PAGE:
Hello Readers, Writers, and Friends,
Welcome to yet another Friday. It’s been a rough one this morning. Every writer knows that sometimes the words run like a river from somewhere beyond your brain to your finger tips. It is effortless and you almost wonder where these magnificent utterances could have come from. You are in what is know as flow. The time seems to slip by unnoticed, no ticking clocks distract your focus on this mysterious outpouring, and you are just grateful to be a part of it. You even get to put your name on it someday. It’s magical.
That was not today. Or yesterday. The words have been hard won, the mental exertion disproportionately straining to the productive yield. And none of it feels right. It’s all destined for the cutting room floor. And some day I will have to put my name on it.
But these days are part of the process. We can’t write in the zone of bliss everyday, or wouldn’t feel like bliss anymore. It would be Tuesday. And the loss of it would be devastating, rather than the bog we have to wade to to get to the good stuff.
I’m hoping for good stuff tomorrow.
In the meantime, how about we do something spontaneous and fun? How about we pull a couple of writing prompts, and see where they take us?
No edits. No second guesses. All the typos included. Sound like a fun Friday to you? Me too! Let’s get to it.
Today’s prompts are: stuck, hypochondriac
Ivan had spent a great deal of time wondering about how he would die. He was particularly concerned with all the could not be seen and its power to invade his sovereign system and wreak the kinds of havoc described in documentaries should in freshman biology classes.
He had logged more hours on WebMD and Pubmed than most premed students all while being literature/fine arts double major. He would hear about some new study and down the rabbit hole, armed with vitamin C or an amino acids supplement he would go.
He had the pill caddy of an octogenarian from the time he was 27 and he was on a first name basis with all the nurses at his primary care provider’s office.
Ivan refused to hear the loving criticism of his friends and family, hoping that they could get him to lighten up a little and do a little more living and a little less reading.
But reading was one of the few places that Ivan could escape his fears. He would open books onto places in the world he could travel without fear of more than a few dust mites. He could sip on highly healthful organic green tea and be in space, which would be a true horror without access to the full armament of modern medicine. He could discover fictional lands that never were and never would be, without the constant paranoia of what undiscovered pathogens might be lurking in the very air. He thought War of the Worlds was a cautionary tale.
It was in this state of escapist and pathological practicality that Ivan gave his family bluetooth equipped thermometers for Christmas. His brother, having been very stressed out with work and four children and a wife who insisted on the expense of having her nails done weekly, had finally had enough.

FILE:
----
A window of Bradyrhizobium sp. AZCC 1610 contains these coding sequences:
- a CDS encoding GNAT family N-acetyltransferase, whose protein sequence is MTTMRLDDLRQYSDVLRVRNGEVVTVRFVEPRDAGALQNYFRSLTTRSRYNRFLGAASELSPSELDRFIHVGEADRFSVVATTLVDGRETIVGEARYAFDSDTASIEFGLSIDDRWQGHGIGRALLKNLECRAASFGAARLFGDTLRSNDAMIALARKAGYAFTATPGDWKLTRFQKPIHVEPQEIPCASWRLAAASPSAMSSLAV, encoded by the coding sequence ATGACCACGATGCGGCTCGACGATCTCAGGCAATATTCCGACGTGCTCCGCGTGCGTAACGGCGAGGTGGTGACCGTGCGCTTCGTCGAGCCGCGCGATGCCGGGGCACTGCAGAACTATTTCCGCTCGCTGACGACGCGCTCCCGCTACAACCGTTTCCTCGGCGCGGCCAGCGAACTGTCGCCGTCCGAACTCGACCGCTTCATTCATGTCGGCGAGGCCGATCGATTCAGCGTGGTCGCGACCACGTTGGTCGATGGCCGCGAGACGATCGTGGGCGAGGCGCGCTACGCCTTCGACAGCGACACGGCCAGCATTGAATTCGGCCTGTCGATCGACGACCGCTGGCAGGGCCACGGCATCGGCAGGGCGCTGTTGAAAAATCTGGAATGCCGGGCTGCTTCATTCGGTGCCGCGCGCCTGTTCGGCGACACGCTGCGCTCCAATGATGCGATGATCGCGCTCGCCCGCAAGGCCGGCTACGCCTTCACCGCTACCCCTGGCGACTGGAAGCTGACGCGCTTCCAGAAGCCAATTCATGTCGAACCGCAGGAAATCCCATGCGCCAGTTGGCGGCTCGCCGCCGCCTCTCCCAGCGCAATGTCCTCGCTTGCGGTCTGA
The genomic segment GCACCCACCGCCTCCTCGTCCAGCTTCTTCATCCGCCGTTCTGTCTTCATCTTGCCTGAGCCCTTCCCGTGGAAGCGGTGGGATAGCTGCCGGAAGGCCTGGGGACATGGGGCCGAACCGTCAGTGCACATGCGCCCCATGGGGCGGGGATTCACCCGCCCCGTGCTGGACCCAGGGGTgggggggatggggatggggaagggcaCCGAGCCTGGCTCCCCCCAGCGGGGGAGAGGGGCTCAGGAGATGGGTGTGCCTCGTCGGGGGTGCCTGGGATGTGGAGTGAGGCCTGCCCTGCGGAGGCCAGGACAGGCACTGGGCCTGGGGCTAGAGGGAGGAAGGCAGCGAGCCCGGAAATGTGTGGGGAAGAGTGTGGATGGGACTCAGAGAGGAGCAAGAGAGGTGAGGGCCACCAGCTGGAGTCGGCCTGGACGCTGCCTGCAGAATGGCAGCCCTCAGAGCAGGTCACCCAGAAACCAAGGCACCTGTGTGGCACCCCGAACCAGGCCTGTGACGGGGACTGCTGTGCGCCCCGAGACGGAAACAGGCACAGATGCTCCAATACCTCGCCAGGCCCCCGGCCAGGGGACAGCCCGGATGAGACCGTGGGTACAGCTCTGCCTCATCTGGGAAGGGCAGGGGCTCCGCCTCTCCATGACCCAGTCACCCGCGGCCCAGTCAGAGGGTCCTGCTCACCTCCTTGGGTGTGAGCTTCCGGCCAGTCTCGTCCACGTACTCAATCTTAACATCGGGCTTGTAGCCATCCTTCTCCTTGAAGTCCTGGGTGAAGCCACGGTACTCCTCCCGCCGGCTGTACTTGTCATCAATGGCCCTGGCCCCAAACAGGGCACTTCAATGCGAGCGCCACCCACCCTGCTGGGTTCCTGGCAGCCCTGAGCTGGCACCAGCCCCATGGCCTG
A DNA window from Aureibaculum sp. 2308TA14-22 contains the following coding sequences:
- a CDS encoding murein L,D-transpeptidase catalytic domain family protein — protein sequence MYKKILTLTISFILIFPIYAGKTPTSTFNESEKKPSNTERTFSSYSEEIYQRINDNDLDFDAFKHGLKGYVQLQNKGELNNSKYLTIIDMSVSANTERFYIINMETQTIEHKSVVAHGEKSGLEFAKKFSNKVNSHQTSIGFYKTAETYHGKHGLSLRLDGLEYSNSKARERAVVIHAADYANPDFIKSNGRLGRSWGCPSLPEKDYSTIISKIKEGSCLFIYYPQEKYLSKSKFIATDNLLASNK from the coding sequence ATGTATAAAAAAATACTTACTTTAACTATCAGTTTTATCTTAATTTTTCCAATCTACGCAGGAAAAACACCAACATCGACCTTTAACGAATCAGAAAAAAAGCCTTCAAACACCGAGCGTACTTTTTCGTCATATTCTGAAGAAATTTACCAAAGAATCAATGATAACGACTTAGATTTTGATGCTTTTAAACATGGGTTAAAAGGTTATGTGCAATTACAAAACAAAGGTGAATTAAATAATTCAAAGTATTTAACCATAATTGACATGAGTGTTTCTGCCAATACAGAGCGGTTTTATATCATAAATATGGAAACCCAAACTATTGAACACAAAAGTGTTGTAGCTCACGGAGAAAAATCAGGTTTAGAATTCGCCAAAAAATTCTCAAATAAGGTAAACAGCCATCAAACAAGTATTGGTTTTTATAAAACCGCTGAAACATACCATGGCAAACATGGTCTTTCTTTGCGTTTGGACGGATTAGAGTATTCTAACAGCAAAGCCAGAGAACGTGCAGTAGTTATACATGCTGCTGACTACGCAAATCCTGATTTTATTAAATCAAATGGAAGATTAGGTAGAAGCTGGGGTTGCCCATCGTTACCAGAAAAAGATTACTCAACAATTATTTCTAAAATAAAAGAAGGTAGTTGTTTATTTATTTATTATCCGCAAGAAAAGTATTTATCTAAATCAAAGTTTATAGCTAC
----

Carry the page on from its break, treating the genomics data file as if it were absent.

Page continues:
“This is insane!” he’d screamed into Ivan’s face. “I’d rather you didn’t get me anything if you’re going to push your psycho obsession on us. All you do is freak out about germs and cancers and whether or not the CDC’s guidelines about hand washing have changed. And then you run away into your stupid books, thinking that makes you smart. Well, it doesn’t. You haven’t been anywhere or done anything! When are you going to develop a spine and grow up?”
Ivan’s mother had intervened with desserts and Ivan’s father had taken his brother out back to shoot some hoops on the old basket hung up off th garage. His brother had come back in, steam blown off, and apologized to Ivan for unloading on him, but to everyone’s shock Ivan had only said, “You’re right. Thanks for the apology, I could have done without the yelling, but you’re not wrong. It’s time I did something about everything I know.”
Less than two months later Ivan had sold his condo and most of his possessions, bought a plane ticket, and went in search of the next miracle medicine. He would travel through China, India, and Nepal sitting with traditional healers, learning everything he could. He would make his way across Europe, experiencing the legendary spas of Germany and Austria. He would sauna with yogis, drink tea with midwives, and allow himself to be covered in “element rich mud” to cleanse his pores and his aura.
After several months of this global wandering, Ivan realized he hadn’t looked at the internet, let alone WebMD in weeks. His breathing felt easier, his heart rate slower. He considered all the things he could have contracted along the way, and hadn’t. Maybe he wasn’t sick. Maybe he wasn’t[‘t constantly at risk. Maybe he just needed a break from all that personal pressure to fix himself.
It was in this state of contemplative relaxation that he entered a jungled space in the DRC, led by a guide who hadn’t charged him nearly enough. They were a few hours into their trek when the guide looked back to make sure Ivan wasn’t really paying attention to his footing, and led him right into some quick sand.
Ivan was stunned.
He’d spent so much time worried about what his immune system was and wasn’t doing that dying in a mire of overly hydrated earth had never even occurred to him. He was the naive hero in one of his books who had gotten himself into a sticky situation. As his would be guide attempted to extort some exorbitant fee for getting him out, he just laughed.
It was all too ironic, that even though he couldn’t hope to free himself, and his shoes were growing heavier by the second, dragging him down, it was only the years leading up to this moment that he had truly been stuck.
I had a great time writing this. It was super fun, and I hope you enjoyed it. As always feel free to comment below, and to link to where we can find your take on todays prompts.
Happy Friday my friends!